For you and me, it was a dead rubber, an opportunity to watch Celtic without the pressure of winning or losing. For the players and coaches, not so much. The entirely-changed 11 who took the field played like they wanted to make an impact, as did an almost-as-changed Real Betis side.
The game was competitive, the nine added minutes at the end of the second half passed excruciatingly slowly; by that stage of the evening, no one’s head was in dead rubber territory.
When Albian Ajeti pulled up lame in the first half, Ange Postecoglou had plenty to ponder. At that moment, he was left with only one fit striker, Kyogo Furuhashi, the most valuable asset in Scottish football, who was resting on the bench.
Of course Kyogo came on. Ange did not set his team out to pull their punches, he wanted and got a performance. He gave fringe players their opportunity. Would it have been right for him to pull his own punches, 30 minutes into the game, by leaving his only striker on the bench? If he expects the players to commit, he has to commit and play the game competitively.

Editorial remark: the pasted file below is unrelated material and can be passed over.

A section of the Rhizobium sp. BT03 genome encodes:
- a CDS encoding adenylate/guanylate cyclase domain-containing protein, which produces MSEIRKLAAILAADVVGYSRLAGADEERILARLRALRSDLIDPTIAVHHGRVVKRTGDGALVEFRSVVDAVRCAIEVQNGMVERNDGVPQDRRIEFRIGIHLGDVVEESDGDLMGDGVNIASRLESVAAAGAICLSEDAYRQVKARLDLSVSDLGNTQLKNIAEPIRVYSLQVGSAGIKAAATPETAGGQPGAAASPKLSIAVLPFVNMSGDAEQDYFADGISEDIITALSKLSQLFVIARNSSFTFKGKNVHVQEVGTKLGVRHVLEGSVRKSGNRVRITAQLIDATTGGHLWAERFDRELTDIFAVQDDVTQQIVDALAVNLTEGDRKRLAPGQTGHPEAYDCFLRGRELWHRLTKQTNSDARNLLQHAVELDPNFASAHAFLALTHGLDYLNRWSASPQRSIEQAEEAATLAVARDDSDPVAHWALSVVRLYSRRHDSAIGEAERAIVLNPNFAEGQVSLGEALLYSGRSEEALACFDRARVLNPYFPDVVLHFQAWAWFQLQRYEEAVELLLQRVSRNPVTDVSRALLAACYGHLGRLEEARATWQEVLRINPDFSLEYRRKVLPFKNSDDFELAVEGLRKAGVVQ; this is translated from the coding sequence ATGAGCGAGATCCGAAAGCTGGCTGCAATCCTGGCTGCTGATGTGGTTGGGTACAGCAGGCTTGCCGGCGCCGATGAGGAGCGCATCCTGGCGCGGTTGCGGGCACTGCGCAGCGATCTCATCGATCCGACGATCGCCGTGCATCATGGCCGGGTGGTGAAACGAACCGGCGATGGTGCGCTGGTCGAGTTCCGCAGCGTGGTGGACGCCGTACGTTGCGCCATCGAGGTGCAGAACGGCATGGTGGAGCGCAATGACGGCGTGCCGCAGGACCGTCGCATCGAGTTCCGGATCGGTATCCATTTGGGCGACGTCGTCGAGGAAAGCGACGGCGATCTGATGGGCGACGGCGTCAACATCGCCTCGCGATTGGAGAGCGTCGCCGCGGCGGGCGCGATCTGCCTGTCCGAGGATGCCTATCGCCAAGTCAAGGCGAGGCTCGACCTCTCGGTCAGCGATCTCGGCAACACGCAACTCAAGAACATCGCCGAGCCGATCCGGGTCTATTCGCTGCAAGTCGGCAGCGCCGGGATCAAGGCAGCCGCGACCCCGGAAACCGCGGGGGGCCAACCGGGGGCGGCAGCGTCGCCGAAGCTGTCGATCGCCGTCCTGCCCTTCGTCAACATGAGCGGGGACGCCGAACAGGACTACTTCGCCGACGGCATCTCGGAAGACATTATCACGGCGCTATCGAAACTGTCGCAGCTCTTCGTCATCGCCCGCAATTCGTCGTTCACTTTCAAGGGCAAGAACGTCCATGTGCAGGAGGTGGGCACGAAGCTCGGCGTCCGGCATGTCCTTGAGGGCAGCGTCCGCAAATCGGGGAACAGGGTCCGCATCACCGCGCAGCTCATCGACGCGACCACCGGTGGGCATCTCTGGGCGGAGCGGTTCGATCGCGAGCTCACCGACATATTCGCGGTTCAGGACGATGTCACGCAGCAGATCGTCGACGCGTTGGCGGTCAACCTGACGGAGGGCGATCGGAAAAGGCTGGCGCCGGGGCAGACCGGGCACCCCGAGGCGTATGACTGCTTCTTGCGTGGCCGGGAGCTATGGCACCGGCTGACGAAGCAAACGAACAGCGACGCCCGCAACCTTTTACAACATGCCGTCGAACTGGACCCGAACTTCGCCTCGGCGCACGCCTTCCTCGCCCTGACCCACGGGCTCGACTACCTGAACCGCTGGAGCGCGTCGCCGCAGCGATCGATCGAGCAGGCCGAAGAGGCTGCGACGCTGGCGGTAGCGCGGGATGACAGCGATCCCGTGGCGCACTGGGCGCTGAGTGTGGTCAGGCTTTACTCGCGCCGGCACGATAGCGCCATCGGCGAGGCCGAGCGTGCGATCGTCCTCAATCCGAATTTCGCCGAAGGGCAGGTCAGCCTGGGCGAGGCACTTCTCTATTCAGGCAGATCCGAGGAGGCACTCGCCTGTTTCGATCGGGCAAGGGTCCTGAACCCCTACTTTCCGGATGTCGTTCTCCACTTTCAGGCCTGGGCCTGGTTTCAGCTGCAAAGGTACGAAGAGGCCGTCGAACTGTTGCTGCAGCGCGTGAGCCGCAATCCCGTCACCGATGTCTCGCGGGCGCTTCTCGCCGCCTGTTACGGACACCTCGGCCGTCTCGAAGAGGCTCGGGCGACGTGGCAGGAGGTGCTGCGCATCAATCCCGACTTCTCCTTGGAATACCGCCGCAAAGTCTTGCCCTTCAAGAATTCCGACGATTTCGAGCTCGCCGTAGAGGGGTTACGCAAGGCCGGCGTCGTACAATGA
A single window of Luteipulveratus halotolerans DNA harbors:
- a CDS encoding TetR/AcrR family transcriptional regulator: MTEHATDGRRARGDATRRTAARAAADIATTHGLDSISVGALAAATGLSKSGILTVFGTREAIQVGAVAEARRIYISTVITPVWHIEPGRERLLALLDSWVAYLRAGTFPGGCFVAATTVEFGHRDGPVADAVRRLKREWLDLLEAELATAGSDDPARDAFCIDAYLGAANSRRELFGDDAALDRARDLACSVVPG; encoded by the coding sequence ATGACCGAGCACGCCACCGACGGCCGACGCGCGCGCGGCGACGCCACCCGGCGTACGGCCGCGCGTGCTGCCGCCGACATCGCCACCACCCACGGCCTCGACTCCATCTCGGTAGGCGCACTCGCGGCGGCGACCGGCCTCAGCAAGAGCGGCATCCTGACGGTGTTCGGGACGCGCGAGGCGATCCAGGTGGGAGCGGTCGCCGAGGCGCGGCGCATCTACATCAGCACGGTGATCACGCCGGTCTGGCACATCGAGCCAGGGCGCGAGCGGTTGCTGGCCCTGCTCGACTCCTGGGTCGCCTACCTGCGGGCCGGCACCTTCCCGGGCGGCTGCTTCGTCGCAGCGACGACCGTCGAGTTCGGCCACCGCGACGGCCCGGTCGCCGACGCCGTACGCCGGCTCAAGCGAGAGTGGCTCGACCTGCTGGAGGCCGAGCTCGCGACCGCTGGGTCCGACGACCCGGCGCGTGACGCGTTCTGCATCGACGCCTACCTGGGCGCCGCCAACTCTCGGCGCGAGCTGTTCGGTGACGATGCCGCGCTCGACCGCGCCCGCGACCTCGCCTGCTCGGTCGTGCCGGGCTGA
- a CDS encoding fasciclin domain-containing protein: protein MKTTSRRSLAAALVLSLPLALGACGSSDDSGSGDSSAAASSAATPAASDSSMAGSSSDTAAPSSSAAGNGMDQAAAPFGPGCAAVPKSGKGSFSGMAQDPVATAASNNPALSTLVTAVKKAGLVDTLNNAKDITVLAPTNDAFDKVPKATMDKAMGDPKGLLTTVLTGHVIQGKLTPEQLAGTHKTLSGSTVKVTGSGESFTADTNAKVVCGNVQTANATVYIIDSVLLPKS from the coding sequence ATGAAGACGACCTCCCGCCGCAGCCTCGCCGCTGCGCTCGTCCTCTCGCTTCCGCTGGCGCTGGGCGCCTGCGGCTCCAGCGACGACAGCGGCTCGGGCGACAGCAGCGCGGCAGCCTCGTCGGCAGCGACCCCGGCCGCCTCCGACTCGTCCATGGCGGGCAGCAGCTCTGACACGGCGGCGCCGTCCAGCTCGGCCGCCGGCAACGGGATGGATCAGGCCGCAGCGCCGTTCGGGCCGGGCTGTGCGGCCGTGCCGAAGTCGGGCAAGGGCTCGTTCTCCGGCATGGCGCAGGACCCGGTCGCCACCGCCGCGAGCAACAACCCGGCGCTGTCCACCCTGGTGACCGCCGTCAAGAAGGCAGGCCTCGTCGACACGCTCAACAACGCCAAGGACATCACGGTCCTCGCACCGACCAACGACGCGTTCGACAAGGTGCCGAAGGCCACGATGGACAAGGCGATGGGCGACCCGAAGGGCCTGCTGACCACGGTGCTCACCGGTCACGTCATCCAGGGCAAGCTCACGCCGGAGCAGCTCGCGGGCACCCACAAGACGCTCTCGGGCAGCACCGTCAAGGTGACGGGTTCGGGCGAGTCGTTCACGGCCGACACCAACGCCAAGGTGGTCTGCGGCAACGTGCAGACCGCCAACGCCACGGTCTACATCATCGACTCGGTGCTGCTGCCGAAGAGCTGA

Management is so subtle. Selecting the right players and tactics is not nearly enough. If you want players to follow you, you have to live the role. Ange knew this when he told Kyogo to get stripped.
So what did we learn? James McCarthy looks more than comfortable in a Celtic shirt every time I see him. The player he was is slowly emerging. Liam Scales can feel aggrieved he has not had a sniff of proper action before this week. Stephen Welsh continues to grow into the role of Celtic central defender, a year after breaking into the team.
We finished third in a group against the third placed teams in Germany and Spain. Collecting six points from Ferencvaros was an objective delivered, although so much more could have been achieved as we allowed comfortable positions slip in Spain and Germany.
If you are old enough, you will remember being told Celtic win trophies when they first emerge. Perhaps the Europa Conference League will have its compensations.
Motherwell on Sunday afternoon is anything but a dead rubber. The Celtic FC Foundation Bucket Collection returns for the first time in two years, those in need remain numerous. The work of the Foundation does is remarkable and literally life changing at this time of year. It is our greatest boast.